A new exhibition curated by Yujia Wang MLA ’17 and Gandong Cai MLA ’17 is on view through April 30, 2018, at the Shenzhen Museum of Contemporary Art & Planning Exhibition (MOCAPE) as part of Shenzhen Design Week. Entitled “Urban Underspace,” the show is inspired in part by research completed during their time at the GSD, advised by Professor Niall Kirkwood.

Find more details, including the exhibition’s exact location, on the poster below.

Yujia Wang Gandong Cai Exhibition Photo 1

Yujia Wang Gandong Cai Exhibition Poster

posted April, 2018

Hillside Village Project by firm of Constantine L. Tsomides MDes ’00 Begins Construction

Constantine L. Tsomides MDes '00

Construction is underway for Hillside Village, a continuing care retirement community in Keene, NH, designed by Tsomides Associates Architects Planners, the firm of Constantine L. Tsomides MDes ’00. The 313,000 square feet facilities will include a community center building, 117 apartment units, an additional 24-unit Villa apartments, a 60-Bed Health Center, and a Sensory Garden. Expansive views towards the open wetlands and beyond are planned for many of the apartments. The project is scheduled for completion in January 2019.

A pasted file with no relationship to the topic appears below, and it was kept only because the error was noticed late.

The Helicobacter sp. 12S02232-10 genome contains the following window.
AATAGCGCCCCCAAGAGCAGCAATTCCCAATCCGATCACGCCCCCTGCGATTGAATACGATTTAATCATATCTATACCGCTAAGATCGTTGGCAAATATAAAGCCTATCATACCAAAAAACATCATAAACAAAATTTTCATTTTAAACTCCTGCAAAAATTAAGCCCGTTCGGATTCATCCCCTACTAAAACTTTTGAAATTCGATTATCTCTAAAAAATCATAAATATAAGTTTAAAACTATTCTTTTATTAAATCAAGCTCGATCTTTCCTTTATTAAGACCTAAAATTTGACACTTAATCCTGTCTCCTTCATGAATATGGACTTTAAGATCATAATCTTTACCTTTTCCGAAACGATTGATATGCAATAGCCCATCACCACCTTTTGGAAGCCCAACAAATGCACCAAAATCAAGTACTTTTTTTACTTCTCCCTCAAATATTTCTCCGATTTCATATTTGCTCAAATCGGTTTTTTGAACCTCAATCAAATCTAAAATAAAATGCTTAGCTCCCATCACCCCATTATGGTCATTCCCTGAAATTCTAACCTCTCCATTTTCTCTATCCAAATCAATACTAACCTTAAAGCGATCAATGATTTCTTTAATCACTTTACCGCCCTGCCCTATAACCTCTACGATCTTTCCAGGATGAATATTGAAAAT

Learn more.

Photo provided.

posted April, 2018

Alda Ly MArch ’10, Architect behind The Wing, Profiled in The Atlantic

Alda Ly MArch ’10, founder of Alda Ly Architecture and Design and the architect behind the popular women’s clubs The Wing, was recently profiled in The Atlantic. The feature touches on a range of topics, including Ly’s background, the founding of her practice and her current work, designing for women, and gender issues surrounding the field of architecture today. “Nobody had done a women-only co-working and event space before,” Ly says of designing The Wing. “It was a lot of sitting around the table and brainstorming, ‘What does that look like?’”